Similarly, what kind of discipline is it to make a practice out of subjugation of the true self through abusive behavior? Ariel Glucklich’s book Hurting the Body for the Sake of the Soul looks at ascetic practices as being of two primary sorts, intransitive and transitive. He defines intransitive those that do not transform the practitioner. Rather what they do is serve as a form of punishment. The doer feels unclean or unworthy, and therefore must repent. Transitive practices, on the other hand, are very different in intention. They seek to transform the doer, and are performed as a sacrifice. In this vein, we give up ways of being to something higher than our ordinary ego-based selves. We let go of the lesser for the higher, and in doing so, we are transformed. This is the ultimate symbol of Jesus’ last supper before the crucifixion and the transubstantiation of Christ where he says, “This is my body which will be given up for you, take of this and eat of it. This is my blood, which will be given up for you, take of this and drink of it.” Jesus sacrifices his physical form for the spiritual lesson at the other end.
Can we relate this to how our yoga practice is approached? New Ageism has long promoted this idea that we are capable of taking control of our own destinies. We read books like The Power of Positive Thinking and The Law of Attraction with the belief that we are capable of governing ourselves without first attempting to engage in any real self-work. Again, we must examine from where the desire to control our lives comes from. What do we really want? Are we molding our minds to attain wealth, status, and beauty? Upon closer examination we see that all spiritual traditions, including yoga, advise us against greed, covetousness, and vanity. It’s interesting to see how yoga been usurped by the ego, thus loosing it’s real value and meaning.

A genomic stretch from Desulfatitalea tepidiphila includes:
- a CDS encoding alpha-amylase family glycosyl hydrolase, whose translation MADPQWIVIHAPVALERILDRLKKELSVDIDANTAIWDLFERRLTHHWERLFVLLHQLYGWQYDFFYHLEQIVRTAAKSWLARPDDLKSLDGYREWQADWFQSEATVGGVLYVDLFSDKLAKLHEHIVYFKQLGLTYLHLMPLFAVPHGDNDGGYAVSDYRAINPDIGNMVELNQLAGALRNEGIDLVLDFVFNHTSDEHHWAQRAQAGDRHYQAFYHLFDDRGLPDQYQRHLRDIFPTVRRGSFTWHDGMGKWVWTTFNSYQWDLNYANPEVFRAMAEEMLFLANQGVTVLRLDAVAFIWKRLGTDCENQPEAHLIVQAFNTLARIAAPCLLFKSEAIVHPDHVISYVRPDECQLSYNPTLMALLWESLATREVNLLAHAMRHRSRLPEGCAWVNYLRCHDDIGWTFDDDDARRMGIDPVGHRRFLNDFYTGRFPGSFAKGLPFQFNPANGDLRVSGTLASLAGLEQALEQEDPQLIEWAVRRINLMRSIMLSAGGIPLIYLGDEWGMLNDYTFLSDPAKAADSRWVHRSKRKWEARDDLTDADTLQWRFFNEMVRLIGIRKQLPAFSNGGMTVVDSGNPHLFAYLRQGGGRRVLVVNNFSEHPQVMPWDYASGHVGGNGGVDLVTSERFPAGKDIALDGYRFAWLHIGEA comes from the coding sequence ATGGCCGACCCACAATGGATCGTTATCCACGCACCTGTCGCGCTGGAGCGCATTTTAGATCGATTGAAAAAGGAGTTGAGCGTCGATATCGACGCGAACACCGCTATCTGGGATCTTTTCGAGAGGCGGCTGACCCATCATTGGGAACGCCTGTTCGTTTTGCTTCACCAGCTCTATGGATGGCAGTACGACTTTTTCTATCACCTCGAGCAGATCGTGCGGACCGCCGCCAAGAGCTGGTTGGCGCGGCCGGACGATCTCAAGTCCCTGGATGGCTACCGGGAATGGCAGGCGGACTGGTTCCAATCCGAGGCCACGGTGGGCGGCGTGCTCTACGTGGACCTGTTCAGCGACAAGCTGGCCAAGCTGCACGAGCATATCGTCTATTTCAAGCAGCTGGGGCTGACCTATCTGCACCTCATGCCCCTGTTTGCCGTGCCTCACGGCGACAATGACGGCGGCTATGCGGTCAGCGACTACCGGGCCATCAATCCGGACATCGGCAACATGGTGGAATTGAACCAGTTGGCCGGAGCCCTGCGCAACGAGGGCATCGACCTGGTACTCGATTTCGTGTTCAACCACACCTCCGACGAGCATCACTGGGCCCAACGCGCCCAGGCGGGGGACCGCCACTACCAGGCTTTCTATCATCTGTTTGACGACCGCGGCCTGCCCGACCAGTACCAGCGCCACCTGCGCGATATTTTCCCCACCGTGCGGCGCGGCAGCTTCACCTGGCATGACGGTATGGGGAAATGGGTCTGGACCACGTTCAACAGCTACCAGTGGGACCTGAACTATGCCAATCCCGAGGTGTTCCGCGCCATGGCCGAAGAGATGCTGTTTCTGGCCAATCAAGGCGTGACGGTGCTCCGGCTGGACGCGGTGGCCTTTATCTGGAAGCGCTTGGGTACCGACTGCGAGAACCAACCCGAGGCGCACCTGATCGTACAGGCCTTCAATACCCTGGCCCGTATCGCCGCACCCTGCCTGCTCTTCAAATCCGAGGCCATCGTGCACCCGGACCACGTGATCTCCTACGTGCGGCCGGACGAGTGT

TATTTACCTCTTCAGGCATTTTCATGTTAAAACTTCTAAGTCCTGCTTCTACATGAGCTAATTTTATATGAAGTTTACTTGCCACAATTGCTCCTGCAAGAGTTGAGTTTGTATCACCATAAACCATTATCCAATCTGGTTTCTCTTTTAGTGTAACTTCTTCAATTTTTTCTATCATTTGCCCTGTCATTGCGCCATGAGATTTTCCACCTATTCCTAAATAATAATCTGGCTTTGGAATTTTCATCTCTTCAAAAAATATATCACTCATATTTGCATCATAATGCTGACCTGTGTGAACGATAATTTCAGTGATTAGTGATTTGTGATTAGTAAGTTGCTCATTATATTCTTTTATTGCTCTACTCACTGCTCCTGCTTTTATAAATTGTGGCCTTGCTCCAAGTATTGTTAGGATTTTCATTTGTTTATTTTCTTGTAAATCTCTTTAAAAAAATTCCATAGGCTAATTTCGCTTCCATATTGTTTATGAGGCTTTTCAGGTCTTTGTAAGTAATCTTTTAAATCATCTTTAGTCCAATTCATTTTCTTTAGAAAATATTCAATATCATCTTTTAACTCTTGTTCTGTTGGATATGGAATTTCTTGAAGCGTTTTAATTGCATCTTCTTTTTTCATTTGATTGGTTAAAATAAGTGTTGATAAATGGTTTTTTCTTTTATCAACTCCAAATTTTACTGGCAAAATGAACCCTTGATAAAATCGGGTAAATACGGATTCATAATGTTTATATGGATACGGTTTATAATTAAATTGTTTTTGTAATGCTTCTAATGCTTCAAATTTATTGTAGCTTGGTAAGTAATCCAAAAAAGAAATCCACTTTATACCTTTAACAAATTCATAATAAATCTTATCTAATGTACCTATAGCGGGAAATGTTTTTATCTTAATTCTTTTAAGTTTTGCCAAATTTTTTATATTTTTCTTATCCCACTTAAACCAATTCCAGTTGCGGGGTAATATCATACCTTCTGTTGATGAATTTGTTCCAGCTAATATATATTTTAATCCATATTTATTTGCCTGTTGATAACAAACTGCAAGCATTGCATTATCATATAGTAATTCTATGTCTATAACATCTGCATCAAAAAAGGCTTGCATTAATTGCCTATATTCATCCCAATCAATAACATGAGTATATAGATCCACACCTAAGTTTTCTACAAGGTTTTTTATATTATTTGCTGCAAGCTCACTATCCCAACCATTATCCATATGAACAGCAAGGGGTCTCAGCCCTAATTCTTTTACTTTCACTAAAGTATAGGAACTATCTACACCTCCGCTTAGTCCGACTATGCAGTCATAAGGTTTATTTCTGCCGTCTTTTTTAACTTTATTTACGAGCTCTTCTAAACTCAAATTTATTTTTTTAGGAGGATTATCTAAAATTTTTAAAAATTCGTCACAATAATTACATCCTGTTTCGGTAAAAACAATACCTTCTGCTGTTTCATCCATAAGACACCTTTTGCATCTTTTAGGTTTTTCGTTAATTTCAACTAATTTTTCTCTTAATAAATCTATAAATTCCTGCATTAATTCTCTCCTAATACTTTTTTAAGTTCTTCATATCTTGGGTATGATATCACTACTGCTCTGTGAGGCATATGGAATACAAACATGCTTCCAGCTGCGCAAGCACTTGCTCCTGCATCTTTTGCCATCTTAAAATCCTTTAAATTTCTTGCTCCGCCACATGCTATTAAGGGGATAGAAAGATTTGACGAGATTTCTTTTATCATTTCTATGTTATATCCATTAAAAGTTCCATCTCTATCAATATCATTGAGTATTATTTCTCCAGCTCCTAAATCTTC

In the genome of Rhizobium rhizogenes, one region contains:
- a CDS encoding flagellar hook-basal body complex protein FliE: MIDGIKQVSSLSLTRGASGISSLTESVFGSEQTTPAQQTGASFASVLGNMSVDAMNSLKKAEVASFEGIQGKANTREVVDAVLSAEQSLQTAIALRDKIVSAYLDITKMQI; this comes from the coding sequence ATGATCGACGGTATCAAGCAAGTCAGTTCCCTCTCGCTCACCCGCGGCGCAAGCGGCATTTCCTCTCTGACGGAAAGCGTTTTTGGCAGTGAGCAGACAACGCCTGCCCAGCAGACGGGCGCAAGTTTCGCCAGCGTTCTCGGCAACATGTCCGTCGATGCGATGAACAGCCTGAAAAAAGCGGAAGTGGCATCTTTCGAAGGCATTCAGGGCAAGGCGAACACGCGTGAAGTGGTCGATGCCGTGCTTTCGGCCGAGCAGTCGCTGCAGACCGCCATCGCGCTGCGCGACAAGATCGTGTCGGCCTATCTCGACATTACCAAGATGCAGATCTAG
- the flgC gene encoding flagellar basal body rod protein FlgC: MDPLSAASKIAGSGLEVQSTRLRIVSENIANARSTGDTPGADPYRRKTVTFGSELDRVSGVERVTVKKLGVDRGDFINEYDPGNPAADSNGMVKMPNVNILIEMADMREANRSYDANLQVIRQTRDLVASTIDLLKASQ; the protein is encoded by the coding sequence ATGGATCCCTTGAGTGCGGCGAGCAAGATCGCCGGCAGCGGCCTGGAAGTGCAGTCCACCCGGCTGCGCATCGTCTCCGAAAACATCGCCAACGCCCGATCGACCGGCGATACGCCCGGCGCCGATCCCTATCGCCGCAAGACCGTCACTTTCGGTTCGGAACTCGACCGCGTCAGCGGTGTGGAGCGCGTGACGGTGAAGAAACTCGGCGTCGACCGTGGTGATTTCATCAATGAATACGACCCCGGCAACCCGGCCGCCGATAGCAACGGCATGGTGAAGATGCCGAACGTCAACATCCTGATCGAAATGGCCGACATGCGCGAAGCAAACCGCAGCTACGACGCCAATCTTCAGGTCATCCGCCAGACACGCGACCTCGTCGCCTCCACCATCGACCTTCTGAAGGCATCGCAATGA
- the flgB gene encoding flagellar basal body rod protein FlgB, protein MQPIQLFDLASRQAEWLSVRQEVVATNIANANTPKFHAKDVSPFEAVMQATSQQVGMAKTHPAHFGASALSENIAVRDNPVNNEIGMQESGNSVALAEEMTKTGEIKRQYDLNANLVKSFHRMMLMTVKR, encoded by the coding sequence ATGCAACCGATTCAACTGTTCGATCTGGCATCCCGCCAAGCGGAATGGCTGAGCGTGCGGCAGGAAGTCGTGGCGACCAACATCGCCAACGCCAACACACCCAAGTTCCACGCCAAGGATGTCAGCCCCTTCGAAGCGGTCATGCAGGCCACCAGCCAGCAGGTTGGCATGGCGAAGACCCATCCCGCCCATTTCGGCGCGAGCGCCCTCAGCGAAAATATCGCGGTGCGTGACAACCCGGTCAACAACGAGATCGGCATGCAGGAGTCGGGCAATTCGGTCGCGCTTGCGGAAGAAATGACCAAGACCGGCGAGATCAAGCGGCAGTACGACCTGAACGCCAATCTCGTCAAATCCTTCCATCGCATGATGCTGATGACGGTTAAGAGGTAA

Yoga is ultimately a transformative discipline – not designed to feed our egos, but rather to open us to a potential wholeness of mind, body, and spirit. The body is the vehicle; only that. We must learn to treat it with respect and with a measure of discipline, but it should never govern our lives, dictate our self-esteem, or make us feel worthy or unworthy. Our wisdom and character, in context with others and with the universe-at-large, are the ultimate measures of our humanity, not the mere shape of our body.